Reading against the veil: Gender and politics in popular cinema of post-revolutionary Iran
Dadar, T. (2012) Reading against the veil: Gender and politics in popular cinema of post-revolutionary Iran, no. 346.
This thesis examines gender in the popular cinema of post-revolutionary Iran. It argues that a distinctly feminine discourse gradually emerged in post-revolutionary Iranian cinema and became very visible in the reformist period (1997-2005). This research covers the period between the establishment of the Islamic Republic and the end of the reformist period (1979-2005). Drawing on Stuart Hall (1981), this thesis considers popular culture, and popular cinema by extension, as a site of cultural struggle and focuses on gender representation as a major locus of post-revolutionary socio-political negotiation. Reading Iranian cinema in terms of an art/popular spectrum, the thesis examines four case studies from films that have been commercially successful, and have mobilised generic or formal conventions through their controversial gender representations. Three of these case studies, The Bride (1992), Red (1999) and Hemlock (2000) examine femininity in post-revolutionary popular cinema, while The Snowman (1995) has been included for its transgressive representation of masculinity.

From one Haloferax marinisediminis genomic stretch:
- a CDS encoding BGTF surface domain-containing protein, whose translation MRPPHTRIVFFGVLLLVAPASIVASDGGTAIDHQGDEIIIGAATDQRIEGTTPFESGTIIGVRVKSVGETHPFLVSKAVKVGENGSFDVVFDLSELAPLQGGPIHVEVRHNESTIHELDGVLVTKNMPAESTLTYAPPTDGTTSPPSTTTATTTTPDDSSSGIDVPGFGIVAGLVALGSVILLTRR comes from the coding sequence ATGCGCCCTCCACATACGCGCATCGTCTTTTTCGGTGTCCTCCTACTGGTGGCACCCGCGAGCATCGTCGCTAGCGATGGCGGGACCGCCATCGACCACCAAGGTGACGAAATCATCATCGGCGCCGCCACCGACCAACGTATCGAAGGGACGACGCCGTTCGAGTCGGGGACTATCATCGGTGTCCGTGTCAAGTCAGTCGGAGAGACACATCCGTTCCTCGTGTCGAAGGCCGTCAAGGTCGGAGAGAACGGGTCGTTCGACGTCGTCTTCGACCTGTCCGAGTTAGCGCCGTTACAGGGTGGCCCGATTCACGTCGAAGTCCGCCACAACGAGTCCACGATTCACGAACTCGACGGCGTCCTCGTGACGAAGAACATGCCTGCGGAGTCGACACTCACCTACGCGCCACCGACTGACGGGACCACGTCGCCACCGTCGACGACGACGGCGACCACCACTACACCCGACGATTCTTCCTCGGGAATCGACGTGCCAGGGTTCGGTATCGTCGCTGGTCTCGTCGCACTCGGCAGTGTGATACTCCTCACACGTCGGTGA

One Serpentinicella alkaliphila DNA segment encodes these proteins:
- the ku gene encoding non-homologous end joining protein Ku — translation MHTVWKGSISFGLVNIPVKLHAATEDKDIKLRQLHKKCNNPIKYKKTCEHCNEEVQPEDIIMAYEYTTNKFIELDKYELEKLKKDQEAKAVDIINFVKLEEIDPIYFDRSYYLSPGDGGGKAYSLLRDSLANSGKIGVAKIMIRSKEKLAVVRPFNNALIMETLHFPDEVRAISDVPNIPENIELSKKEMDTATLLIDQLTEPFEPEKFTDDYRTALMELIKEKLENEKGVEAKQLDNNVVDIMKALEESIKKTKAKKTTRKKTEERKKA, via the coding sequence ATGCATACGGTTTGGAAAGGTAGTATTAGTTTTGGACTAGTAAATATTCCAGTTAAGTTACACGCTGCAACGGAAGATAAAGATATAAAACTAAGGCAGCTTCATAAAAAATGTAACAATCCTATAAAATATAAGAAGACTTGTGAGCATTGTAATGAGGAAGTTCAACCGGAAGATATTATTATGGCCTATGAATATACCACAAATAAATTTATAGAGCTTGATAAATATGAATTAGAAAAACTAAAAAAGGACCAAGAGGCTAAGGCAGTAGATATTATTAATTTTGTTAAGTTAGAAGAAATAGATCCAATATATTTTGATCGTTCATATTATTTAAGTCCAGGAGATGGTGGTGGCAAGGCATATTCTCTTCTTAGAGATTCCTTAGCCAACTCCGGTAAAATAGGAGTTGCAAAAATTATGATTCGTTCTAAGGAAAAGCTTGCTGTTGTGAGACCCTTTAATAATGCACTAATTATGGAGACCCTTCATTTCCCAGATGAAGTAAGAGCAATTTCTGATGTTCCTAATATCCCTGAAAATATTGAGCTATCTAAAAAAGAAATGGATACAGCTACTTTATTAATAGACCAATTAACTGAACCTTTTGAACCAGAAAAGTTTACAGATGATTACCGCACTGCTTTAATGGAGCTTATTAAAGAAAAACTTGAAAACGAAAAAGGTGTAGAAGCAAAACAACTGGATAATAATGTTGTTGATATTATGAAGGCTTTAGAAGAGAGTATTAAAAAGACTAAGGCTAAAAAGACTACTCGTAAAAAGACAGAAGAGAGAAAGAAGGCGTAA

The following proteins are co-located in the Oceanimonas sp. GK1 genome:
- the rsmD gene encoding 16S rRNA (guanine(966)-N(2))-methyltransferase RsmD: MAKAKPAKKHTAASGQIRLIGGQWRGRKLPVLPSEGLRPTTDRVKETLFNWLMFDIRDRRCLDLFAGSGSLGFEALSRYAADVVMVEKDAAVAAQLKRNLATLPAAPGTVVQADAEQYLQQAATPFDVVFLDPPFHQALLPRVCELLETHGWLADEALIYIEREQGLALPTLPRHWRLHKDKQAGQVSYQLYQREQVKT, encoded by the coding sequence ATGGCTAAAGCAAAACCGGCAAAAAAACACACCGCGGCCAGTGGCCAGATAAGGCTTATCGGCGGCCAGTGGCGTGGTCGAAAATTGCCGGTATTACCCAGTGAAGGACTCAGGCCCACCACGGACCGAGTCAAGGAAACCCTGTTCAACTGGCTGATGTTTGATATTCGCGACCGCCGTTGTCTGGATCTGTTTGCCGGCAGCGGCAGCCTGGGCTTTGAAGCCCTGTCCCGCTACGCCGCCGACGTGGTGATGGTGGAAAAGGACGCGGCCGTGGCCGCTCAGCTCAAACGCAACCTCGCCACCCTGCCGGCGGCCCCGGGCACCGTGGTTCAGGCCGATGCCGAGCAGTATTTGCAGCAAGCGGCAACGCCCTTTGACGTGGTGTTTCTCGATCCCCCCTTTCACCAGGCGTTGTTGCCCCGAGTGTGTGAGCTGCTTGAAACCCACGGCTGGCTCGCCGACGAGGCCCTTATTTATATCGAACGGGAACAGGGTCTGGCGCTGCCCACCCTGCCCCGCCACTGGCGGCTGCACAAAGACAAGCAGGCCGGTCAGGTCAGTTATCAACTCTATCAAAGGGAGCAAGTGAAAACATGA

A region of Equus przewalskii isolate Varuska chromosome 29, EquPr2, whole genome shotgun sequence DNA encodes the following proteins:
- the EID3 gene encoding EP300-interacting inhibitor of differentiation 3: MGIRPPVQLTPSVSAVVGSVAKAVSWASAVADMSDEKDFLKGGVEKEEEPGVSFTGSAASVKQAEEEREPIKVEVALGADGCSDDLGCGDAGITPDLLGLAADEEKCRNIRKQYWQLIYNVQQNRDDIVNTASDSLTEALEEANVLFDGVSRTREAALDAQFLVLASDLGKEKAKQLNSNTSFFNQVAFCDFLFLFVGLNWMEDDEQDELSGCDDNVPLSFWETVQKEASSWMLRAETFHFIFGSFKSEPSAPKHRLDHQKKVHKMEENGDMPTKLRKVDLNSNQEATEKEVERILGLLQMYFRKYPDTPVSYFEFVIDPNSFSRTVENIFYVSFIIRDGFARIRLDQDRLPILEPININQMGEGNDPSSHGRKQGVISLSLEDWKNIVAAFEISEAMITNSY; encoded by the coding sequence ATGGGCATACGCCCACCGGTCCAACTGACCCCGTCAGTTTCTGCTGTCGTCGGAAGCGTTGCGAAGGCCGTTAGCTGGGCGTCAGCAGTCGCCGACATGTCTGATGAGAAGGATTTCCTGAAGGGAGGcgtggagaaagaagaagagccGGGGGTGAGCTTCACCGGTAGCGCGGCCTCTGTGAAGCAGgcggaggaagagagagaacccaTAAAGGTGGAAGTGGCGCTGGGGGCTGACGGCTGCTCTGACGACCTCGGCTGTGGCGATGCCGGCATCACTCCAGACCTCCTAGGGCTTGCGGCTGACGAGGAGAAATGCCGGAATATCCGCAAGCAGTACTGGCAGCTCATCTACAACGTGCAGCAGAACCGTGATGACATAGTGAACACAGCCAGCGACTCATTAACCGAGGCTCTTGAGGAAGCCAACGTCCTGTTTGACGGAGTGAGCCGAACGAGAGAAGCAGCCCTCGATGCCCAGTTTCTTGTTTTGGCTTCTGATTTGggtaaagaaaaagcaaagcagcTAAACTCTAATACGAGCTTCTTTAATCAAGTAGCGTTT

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Unknown author (Queen Margaret University, 2015)
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